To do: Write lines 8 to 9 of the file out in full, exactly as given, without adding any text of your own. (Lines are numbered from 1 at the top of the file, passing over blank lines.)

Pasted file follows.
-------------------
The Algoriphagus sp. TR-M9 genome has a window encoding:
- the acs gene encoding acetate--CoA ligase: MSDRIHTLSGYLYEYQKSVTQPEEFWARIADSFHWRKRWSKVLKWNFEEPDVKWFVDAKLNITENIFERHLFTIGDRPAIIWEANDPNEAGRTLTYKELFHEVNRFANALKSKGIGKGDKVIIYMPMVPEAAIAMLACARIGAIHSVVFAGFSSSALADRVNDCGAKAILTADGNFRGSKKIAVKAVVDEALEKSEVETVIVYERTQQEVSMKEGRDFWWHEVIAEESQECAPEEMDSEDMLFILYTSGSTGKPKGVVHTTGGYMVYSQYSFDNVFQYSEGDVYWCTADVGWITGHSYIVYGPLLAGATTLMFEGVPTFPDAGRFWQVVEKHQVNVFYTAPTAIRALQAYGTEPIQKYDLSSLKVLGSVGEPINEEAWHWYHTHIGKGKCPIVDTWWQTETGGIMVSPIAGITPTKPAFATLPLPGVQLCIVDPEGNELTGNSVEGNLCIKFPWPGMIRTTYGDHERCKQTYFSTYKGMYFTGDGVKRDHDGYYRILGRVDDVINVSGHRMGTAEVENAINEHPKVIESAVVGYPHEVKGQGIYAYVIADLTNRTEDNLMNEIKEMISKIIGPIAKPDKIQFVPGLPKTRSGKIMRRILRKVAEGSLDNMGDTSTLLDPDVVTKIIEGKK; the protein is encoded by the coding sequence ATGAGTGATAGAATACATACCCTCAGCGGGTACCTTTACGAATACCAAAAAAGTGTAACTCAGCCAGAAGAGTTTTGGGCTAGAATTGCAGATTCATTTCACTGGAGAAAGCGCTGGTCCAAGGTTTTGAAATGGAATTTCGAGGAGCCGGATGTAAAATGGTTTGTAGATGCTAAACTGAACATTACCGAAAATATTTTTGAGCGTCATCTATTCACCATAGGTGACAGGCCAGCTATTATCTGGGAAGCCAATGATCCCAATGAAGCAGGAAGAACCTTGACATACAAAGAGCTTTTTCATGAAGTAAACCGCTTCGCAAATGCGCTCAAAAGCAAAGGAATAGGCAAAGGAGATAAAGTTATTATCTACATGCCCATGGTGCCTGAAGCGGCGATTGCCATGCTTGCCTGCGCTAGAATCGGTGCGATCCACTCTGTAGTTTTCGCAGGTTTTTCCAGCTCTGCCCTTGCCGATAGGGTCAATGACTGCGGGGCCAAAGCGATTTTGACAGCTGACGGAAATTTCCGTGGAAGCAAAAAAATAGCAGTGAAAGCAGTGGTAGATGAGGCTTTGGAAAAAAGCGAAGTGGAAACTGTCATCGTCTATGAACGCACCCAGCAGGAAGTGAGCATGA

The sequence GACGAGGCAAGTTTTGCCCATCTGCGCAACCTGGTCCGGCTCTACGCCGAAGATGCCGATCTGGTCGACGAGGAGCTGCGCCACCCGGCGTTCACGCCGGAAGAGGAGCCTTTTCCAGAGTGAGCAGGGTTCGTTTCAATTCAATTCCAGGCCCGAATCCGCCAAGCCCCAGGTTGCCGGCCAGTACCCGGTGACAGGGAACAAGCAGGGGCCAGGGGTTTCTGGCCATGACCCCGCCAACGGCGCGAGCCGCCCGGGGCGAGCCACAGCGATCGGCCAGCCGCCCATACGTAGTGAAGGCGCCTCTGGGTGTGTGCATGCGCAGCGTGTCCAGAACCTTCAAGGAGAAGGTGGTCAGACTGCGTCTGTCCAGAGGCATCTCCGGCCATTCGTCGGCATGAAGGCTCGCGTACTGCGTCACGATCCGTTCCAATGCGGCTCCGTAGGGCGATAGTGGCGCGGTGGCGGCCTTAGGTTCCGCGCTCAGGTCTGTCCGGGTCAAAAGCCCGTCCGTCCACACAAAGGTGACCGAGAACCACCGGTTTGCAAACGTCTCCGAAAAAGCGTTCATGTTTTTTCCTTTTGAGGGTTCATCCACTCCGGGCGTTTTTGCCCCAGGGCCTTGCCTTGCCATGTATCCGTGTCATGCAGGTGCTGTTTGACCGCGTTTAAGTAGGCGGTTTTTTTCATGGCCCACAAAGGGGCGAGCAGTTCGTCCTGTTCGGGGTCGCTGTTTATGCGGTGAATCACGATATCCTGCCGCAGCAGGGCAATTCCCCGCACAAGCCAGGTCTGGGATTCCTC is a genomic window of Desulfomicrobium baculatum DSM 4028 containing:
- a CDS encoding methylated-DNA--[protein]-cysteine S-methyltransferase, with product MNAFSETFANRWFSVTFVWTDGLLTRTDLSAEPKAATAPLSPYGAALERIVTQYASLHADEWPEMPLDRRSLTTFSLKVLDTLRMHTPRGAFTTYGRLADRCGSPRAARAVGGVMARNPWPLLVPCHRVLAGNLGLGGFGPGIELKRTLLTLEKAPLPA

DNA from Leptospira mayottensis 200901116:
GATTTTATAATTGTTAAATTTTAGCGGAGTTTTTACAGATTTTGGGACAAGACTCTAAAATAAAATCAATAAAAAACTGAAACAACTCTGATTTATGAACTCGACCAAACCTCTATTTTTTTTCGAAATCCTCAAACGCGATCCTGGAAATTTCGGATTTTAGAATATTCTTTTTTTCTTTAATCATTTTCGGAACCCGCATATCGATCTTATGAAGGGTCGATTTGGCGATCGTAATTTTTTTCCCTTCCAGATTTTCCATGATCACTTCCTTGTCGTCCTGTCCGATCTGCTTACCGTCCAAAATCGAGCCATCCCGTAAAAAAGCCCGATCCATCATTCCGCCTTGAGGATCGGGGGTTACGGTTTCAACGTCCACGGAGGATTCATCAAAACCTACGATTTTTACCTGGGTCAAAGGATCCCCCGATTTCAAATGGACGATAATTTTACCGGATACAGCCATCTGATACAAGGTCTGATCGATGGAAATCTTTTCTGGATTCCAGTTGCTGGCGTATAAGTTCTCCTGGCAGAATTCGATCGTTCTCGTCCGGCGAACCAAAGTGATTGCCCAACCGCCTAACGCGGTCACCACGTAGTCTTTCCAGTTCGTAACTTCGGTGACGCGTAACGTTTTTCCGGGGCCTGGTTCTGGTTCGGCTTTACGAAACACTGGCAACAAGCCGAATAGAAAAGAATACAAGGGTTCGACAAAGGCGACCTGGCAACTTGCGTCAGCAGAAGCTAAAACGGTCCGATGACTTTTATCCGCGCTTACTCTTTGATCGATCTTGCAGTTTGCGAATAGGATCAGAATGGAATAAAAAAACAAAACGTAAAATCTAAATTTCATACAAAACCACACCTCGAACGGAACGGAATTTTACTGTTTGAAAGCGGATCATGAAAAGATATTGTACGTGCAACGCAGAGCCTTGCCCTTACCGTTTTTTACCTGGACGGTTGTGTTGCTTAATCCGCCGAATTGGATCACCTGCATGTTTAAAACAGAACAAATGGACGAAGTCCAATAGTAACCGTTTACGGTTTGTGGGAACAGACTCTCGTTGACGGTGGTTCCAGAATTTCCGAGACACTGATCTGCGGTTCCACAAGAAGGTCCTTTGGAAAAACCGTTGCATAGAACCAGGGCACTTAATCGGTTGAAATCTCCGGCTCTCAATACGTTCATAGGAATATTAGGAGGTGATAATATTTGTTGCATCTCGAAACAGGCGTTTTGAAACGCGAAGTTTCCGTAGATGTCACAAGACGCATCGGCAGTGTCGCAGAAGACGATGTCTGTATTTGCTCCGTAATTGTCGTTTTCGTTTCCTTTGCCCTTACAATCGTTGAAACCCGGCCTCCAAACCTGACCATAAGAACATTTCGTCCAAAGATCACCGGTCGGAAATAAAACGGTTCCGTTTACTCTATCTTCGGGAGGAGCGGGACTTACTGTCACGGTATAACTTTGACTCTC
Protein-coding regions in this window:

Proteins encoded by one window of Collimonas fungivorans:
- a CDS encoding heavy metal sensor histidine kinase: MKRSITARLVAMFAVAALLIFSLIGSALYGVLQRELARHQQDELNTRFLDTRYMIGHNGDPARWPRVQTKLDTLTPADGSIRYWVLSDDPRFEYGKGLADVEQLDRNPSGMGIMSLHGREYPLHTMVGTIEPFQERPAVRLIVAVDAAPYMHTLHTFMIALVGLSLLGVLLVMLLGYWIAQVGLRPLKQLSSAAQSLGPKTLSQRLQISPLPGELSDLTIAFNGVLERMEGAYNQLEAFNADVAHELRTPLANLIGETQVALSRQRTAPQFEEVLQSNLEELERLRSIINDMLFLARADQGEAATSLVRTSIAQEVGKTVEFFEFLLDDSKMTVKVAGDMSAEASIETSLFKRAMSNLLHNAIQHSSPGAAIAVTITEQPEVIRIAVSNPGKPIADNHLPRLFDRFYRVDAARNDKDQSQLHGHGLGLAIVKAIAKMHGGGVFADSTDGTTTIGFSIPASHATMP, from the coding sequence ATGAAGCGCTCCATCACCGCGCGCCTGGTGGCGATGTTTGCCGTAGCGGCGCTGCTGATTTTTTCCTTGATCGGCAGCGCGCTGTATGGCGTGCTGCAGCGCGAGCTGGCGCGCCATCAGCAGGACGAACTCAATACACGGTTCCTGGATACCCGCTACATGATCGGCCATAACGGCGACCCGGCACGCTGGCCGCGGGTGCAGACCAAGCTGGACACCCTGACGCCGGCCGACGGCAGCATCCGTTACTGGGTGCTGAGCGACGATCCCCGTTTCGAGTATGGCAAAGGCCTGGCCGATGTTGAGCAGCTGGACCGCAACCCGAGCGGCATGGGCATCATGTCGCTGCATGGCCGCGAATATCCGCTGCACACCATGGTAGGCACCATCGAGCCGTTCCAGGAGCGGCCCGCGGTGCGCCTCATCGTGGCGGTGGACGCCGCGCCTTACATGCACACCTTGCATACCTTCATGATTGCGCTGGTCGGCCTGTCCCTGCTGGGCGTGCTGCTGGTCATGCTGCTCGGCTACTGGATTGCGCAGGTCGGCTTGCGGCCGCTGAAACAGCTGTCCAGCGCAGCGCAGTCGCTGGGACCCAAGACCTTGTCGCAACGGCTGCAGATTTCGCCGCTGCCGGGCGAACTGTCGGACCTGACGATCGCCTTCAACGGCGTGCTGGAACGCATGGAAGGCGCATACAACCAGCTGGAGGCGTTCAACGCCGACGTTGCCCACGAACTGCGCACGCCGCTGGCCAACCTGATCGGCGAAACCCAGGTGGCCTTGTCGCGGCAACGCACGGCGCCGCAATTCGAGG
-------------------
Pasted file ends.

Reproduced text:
Proteins encoded by one window of Collimonas fungivorans:
- a CDS encoding heavy metal sensor histidine kinase: MKRSITARLVAMFAVAALLIFSLIGSALYGVLQRELARHQQDELNTRFLDTRYMIGHNGDPARWPRVQTKLDTLTPADGSIRYWVLSDDPRFEYGKGLADVEQLDRNPSGMGIMSLHGREYPLHTMVGTIEPFQERPAVRLIVAVDAAPYMHTLHTFMIALVGLSLLGVLLVMLLGYWIAQVGLRPLKQLSSAAQSLGPKTLSQRLQISPLPGELSDLTIAFNGVLERMEGAYNQLEAFNADVAHELRTPLANLIGETQVALSRQRTAPQFEEVLQSNLEELERLRSIINDMLFLARADQGEAATSLVRTSIAQEVGKTVEFFEFLLDDSKMTVKVAGDMSAEASIETSLFKRAMSNLLHNAIQHSSPGAAIAVTITEQPEVIRIAVSNPGKPIADNHLPRLFDRFYRVDAARNDKDQSQLHGHGLGLAIVKAIAKMHGGGVFADSTDGTTTIGFSIPASHATMP, from the coding sequence ATGAAGCGCTCCATCACCGCGCGCCTGGTGGCGATGTTTGCCGTAGCGGCGCTGCTGATTTTTTCCTTGATCGGCAGCGCGCTGTATGGCGTGCTGCAGCGCGAGCTGGCGCGCCATCAGCAGGACGAACTCAATACACGGTTCCTGGATACCCGCTACATGATCGGCCATAACGGCGACCCGGCACGCTGGCCGCGGGTGCAGACCAAGCTGGACACCCTGACGCCGGCCGACGGCAGCATCCGTTACTGGGTGCTGAGCGACGATCCCCGTTTCGAGTATGGCAAAGGCCTGGCCGATGTTGAGCAGCTGGACCGCAACCCGAGCGGCATGGGCATCATGTCGCTGCATGGCCGCGAATATCCGCTGCACACCATGGTAGGCACCATCGAGCCGTTCCAGGAGCGGCCCGCGGTGCGCCTCATCGTGGCGGTGGACGCCGCGCCTTACATGCACACCTTGCATACCTTCATGATTGCGCTGGTCGGCCTGTCCCTGCTGGGCGTGCTGCTGGTCATGCTGCTCGGCTACTGGATTGCGCAGGTCGGCTTGCGGCCGCTGAAACAGCTGTCCAGCGCAGCGCAGTCGCTGGGACCCAAGACCTTGTCGCAACGGCTGCAGATTTCGCCGCTGCCGGGCGAACTGTCGGACCTGACGATCGCCTTCAACGGCGTGCTGGAACGCATGGAAGGCGCATACAACCAGCTGGAGGCGTTCAACGCCGACGTTGCCCACGAACTGCGCACGCCGCTGGCCAACCTGATCGGCGAAACCCAGGTGGCCTTGTCGCGGCAACGCACGGCGCCGCAATTCGAGG